Major League Baseball teams live or die by the bullpen. In today’s game, especially with so many restrictions on starting pitchers, they need guys out there who can give them three or four innings on any given night. For the 2015 Boston Red Sox, their bullpen has been anything but reliable. As a fan or a coach, you never know what you’re going to get when one of their relievers enters the game — no matter the situation in which they enter. When a reliever enters a game, you want the batter to fear what is about to come, you want them to tremble as the pitcher runs or walks to the mound. You don’t want them to think they even have a chance. But for batters facing the Boston Red Sox bullpen, they do not fear what is about to come. They are not second guessing themselves as they enter the box, and know they have a great shot to make something happen.
I’m not sure how often this happens in Major League Baseball, but I do not expect to see any current members of the Boston Red Sox bullpen on the team in 2016. It is a group they need to move on from, a group that will only hold them back going forward. Possibly the only question is what do they wish to do with closer Koji Uehara? He has done nothing in his time with the Sox but succeed, and he helped to bring a world championship to Boston. It might be a split decision among ownership and management if they wish to keep him in his last year of a $9 million deal. Moving on from an iconic Boston closer is not easy. But it’s something the Red Sox are familiar with, as they parted with their eccentric closer Jonathon Papelbon after the 2011 season, an unpopular move among fans. Perhaps a homecoming is in store? Maybe.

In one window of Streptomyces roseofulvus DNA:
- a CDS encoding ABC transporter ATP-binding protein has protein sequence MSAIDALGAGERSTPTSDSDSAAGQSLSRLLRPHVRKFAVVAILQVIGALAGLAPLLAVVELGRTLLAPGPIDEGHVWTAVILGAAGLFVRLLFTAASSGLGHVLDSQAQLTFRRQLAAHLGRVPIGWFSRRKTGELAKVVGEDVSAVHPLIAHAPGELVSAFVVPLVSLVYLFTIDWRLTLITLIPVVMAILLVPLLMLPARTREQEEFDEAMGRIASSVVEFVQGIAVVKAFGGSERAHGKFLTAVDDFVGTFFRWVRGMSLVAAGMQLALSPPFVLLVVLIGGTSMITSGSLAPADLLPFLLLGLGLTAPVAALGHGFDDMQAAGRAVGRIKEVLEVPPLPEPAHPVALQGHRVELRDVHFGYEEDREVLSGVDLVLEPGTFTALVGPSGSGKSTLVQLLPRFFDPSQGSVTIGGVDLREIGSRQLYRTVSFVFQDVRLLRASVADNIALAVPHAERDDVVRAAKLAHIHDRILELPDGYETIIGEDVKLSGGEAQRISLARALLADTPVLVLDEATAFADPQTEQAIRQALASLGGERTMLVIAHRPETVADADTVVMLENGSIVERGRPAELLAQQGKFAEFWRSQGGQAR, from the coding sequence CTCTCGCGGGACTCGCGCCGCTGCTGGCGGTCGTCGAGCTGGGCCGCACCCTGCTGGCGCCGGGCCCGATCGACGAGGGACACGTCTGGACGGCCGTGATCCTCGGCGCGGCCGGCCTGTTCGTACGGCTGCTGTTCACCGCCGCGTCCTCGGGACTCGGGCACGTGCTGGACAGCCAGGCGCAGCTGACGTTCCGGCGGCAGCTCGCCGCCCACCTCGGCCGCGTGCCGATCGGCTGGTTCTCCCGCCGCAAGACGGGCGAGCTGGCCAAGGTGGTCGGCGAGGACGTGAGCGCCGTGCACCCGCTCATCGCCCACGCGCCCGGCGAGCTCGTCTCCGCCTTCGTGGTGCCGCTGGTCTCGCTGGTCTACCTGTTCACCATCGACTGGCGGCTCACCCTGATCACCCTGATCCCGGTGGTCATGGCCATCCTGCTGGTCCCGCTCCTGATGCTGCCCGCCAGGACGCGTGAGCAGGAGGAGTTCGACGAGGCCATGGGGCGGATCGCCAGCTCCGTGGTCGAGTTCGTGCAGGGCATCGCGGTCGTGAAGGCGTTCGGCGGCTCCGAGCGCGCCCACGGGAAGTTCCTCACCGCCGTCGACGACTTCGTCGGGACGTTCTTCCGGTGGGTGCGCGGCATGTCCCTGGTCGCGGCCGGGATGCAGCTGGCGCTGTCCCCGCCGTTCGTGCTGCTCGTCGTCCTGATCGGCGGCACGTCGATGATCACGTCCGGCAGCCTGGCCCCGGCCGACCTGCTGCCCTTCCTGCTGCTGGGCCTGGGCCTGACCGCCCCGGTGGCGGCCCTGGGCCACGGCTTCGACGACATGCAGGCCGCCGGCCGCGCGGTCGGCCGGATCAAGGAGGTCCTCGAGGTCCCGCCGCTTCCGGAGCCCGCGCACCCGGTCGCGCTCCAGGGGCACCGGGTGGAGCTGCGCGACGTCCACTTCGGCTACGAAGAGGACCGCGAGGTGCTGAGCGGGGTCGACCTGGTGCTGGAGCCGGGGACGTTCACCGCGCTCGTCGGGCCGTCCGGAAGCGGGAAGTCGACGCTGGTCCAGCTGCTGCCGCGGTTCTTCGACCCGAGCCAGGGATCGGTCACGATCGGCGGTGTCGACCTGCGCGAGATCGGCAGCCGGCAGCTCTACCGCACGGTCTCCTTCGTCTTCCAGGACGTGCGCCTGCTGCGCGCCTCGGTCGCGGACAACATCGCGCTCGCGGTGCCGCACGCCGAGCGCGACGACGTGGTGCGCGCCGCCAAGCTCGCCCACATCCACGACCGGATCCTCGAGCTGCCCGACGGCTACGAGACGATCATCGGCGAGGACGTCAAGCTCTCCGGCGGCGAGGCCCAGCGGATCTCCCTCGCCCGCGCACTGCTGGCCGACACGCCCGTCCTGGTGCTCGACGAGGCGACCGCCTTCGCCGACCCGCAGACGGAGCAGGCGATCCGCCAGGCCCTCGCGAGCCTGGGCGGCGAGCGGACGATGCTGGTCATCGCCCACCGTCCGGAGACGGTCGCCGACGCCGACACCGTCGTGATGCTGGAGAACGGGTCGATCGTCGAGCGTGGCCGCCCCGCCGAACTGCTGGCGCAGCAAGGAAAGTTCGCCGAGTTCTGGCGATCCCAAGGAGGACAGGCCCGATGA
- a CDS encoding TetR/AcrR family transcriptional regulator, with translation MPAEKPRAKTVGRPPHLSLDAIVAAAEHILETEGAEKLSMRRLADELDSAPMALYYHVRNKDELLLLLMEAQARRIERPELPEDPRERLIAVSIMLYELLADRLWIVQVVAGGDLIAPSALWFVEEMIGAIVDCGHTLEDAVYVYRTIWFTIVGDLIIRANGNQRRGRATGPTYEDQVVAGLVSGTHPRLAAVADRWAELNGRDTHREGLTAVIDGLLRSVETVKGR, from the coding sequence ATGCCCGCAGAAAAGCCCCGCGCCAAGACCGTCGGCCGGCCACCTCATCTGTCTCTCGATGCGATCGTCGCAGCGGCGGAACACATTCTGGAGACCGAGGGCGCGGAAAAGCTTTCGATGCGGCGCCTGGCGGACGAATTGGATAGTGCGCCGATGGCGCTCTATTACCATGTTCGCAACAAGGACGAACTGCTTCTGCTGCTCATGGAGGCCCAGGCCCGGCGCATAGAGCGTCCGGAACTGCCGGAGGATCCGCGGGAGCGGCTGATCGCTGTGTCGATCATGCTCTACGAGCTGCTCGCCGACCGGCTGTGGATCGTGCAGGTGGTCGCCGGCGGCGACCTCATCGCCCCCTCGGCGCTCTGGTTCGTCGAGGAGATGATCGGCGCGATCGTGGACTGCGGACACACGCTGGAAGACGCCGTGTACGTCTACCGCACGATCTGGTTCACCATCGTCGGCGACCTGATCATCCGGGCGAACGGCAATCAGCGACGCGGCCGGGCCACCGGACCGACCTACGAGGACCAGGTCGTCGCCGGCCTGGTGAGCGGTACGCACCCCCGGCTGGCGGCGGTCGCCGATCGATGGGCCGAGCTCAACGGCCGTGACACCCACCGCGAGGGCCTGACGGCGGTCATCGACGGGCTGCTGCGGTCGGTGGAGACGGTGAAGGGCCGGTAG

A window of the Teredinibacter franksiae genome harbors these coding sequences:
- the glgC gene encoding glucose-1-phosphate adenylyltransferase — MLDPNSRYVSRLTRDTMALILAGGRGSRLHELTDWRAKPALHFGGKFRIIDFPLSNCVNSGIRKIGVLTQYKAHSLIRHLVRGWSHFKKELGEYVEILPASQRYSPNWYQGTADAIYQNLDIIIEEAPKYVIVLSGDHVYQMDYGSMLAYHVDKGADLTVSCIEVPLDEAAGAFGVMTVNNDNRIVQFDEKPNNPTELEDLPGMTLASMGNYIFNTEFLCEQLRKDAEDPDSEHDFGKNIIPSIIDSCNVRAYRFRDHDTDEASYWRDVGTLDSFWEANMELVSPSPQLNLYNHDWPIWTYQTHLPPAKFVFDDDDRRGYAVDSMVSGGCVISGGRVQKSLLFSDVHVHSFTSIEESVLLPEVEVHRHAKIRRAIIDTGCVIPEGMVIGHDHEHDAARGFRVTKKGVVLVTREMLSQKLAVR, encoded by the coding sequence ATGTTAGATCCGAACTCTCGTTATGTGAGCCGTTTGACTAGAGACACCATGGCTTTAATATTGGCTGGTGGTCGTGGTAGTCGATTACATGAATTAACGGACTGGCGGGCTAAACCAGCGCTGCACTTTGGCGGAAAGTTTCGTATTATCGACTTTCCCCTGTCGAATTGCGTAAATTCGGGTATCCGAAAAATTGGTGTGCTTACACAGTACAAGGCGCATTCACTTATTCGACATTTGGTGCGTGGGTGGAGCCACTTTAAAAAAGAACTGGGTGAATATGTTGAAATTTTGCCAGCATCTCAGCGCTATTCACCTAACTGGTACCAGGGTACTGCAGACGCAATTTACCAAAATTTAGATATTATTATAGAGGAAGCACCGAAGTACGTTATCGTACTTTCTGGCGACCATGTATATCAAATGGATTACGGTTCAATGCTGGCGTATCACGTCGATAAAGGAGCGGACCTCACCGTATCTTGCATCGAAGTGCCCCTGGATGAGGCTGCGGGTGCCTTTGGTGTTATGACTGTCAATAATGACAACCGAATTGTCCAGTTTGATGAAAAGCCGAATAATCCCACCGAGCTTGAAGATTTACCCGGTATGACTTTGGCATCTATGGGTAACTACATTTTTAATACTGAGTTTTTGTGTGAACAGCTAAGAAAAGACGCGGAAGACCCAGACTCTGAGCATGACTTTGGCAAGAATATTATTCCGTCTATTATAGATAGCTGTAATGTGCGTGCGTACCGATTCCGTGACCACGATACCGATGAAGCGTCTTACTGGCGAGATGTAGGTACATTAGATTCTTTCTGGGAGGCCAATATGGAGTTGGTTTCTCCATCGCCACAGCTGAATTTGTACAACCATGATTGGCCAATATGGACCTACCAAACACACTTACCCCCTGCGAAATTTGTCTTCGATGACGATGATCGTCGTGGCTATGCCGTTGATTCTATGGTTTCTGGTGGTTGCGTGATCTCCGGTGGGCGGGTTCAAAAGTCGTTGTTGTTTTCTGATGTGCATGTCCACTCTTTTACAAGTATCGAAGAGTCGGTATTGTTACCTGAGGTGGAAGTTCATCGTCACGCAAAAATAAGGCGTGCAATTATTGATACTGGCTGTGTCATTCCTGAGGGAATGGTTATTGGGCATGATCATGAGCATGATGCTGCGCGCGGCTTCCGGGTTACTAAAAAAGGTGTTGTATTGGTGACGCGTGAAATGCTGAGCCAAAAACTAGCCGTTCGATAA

With Uehara on the disabled list and Junichi Tazawa a shell of his old self, the Red Sox have had no reliable reliever all year. Harsh, but true. No lead has been safe when someone out of that pen enters the game. Craig Breslow and Tommy Layne have been anything but consistent as lefty options, which probably makes the Sox miss the services of the oh-so-loved Hideki Okajima during his time in Boston. But wait, what about Robbie Ross? He hasn’t been a complete train wreck, but I don’t believe he is a lock to return in 2016. Let’s look at the numbers for the 2015 Boston Red Sox bullpen. Although not the worst in the league according to the stats, it is still not pretty by any means.
[table caption=”Major League Bullpen Statistics”]
I believe that the Yankees, without a doubt, have the most dominant bullpen in baseball; a bullpen that will get them into the playoffs. Dellin Betances strikes out every better he faces, along with Adam Warren who has solidified himself as a late-inning stud as well. Chasen Shreve would probably be the best left-handed option for most clubs in MLB as he supports a very clean ERA of 1.99 on the season. But this club also just happens to have Andrew Miller closing games. I bet the Red Sox wish they had a guy like Andrew Miller around. Just know, Red Sox fans, even though the Sox are not dead last in every category over the chart, they are extremely below average in every way. The workload has been way too much all season for this staff. With starting pitchers only going five innings on a good night, I believe the wear and tear affected them early and they’ve never recovered. Talent is talent, and they simply just don’t have it at this point in time.
So, by default, I believe the Red Sox should try to clone the Yankees’ formula for their bullpen success and try to add the dominant services of lefty flame thrower Aroldis Chapman. If they can achieve that, I believe they have themselves a very important first piece of the puzzle.